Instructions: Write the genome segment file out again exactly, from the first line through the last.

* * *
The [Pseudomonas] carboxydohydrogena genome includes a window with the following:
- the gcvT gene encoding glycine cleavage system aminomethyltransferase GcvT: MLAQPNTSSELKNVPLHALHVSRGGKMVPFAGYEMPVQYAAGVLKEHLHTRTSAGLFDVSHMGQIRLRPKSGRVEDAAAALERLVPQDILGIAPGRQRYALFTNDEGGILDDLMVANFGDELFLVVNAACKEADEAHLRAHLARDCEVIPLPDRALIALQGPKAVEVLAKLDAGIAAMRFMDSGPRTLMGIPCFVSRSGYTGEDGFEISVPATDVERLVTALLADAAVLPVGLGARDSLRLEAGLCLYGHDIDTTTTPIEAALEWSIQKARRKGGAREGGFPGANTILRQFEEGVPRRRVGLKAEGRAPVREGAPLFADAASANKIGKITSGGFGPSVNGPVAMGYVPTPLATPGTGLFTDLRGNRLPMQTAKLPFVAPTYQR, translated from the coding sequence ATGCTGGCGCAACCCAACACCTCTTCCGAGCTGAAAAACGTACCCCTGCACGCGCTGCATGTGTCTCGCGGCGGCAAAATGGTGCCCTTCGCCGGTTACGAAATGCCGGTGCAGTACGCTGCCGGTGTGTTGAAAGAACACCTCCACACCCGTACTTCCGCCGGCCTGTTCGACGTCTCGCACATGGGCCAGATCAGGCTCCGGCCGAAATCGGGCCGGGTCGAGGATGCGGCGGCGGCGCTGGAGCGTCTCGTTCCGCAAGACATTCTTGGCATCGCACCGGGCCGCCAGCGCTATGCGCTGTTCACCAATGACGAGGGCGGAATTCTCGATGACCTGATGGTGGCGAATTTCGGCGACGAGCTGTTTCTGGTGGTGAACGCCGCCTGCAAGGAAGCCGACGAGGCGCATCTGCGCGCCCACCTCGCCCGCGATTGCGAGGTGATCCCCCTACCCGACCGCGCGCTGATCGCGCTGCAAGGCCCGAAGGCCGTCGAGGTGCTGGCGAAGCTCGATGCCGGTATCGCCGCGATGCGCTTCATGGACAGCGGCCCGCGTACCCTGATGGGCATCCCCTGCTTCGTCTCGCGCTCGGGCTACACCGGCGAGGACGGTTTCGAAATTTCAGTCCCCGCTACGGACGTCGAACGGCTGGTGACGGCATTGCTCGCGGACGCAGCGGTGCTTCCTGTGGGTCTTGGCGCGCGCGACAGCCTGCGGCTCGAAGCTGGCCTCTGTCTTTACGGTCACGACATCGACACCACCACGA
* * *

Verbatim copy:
The [Pseudomonas] carboxydohydrogena genome includes a window with the following:
- the gcvT gene encoding glycine cleavage system aminomethyltransferase GcvT: MLAQPNTSSELKNVPLHALHVSRGGKMVPFAGYEMPVQYAAGVLKEHLHTRTSAGLFDVSHMGQIRLRPKSGRVEDAAAALERLVPQDILGIAPGRQRYALFTNDEGGILDDLMVANFGDELFLVVNAACKEADEAHLRAHLARDCEVIPLPDRALIALQGPKAVEVLAKLDAGIAAMRFMDSGPRTLMGIPCFVSRSGYTGEDGFEISVPATDVERLVTALLADAAVLPVGLGARDSLRLEAGLCLYGHDIDTTTTPIEAALEWSIQKARRKGGAREGGFPGANTILRQFEEGVPRRRVGLKAEGRAPVREGAPLFADAASANKIGKITSGGFGPSVNGPVAMGYVPTPLATPGTGLFTDLRGNRLPMQTAKLPFVAPTYQR, translated from the coding sequence ATGCTGGCGCAACCCAACACCTCTTCCGAGCTGAAAAACGTACCCCTGCACGCGCTGCATGTGTCTCGCGGCGGCAAAATGGTGCCCTTCGCCGGTTACGAAATGCCGGTGCAGTACGCTGCCGGTGTGTTGAAAGAACACCTCCACACCCGTACTTCCGCCGGCCTGTTCGACGTCTCGCACATGGGCCAGATCAGGCTCCGGCCGAAATCGGGCCGGGTCGAGGATGCGGCGGCGGCGCTGGAGCGTCTCGTTCCGCAAGACATTCTTGGCATCGCACCGGGCCGCCAGCGCTATGCGCTGTTCACCAATGACGAGGGCGGAATTCTCGATGACCTGATGGTGGCGAATTTCGGCGACGAGCTGTTTCTGGTGGTGAACGCCGCCTGCAAGGAAGCCGACGAGGCGCATCTGCGCGCCCACCTCGCCCGCGATTGCGAGGTGATCCCCCTACCCGACCGCGCGCTGATCGCGCTGCAAGGCCCGAAGGCCGTCGAGGTGCTGGCGAAGCTCGATGCCGGTATCGCCGCGATGCGCTTCATGGACAGCGGCCCGCGTACCCTGATGGGCATCCCCTGCTTCGTCTCGCGCTCGGGCTACACCGGCGAGGACGGTTTCGAAATTTCAGTCCCCGCTACGGACGTCGAACGGCTGGTGACGGCATTGCTCGCGGACGCAGCGGTGCTTCCTGTGGGTCTTGGCGCGCGCGACAGCCTGCGGCTCGAAGCTGGCCTCTGTCTTTACGGTCACGACATCGACACCACCACGA